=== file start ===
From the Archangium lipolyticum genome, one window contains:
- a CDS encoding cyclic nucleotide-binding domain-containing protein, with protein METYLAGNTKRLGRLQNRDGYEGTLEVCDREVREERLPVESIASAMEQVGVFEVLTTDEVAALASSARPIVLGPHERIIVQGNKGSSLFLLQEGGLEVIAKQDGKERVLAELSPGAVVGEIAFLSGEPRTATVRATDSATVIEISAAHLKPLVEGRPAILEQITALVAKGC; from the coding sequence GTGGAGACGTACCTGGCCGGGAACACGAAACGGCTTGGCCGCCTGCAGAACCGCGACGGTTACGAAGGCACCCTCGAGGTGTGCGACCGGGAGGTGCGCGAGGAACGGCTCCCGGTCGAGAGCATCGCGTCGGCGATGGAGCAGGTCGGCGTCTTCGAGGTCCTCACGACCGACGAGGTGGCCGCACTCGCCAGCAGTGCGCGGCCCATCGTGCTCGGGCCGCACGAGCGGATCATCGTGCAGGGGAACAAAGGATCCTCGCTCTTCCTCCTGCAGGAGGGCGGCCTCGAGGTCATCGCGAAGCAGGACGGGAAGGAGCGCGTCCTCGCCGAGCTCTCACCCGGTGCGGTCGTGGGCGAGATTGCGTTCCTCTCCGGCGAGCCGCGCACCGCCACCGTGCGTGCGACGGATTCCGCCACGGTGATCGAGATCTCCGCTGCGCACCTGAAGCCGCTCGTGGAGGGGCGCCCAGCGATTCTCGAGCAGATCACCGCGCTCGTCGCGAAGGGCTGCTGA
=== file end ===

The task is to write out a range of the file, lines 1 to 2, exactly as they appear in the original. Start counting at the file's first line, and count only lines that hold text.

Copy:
From the Archangium lipolyticum genome, one window contains:
- a CDS encoding cyclic nucleotide-binding domain-containing protein, with protein METYLAGNTKRLGRLQNRDGYEGTLEVCDREVREERLPVESIASAMEQVGVFEVLTTDEVAALASSARPIVLGPHERIIVQGNKGSSLFLLQEGGLEVIAKQDGKERVLAELSPGAVVGEIAFLSGEPRTATVRATDSATVIEISAAHLKPLVEGRPAILEQITALVAKGC; from the coding sequence GTGGAGACGTACCTGGCCGGGAACACGAAACGGCTTGGCCGCCTGCAGAACCGCGACGGTTACGAAGGCACCCTCGAGGTGTGCGACCGGGAGGTGCGCGAGGAACGGCTCCCGGTCGAGAGCATCGCGTCGGCGATGGAGCAGGTCGGCGTCTTCGAGGTCCTCACGACCGACGAGGTGGCCGCACTCGCCAGCAGTGCGCGGCCCATCGTGCTCGGGCCGCACGAGCGGATCATCGTGCAGGGGAACAAAGGATCCTCGCTCTTCCTCCTGCAGGAGGGCGGCCTCGAGGTCATCGCGAAGCAGGACGGGAAGGAGCGCGTCCTCGCCGAGCTCTCACCCGGTGCGGTCGTGGGCGAGATTGCGTTCCTCTCCGGCGAGCCGCGCACCGCCACCGTGCGTGCGACGGATTCCGCCACGGTGATCGAGATCTCCGCTGCGCACCTGAAGCCGCTCGTGGAGGGGCGCCCAGCGATTCTCGAGCAGATCACCGCGCTCGTCGCGAAGGGCTGCTGA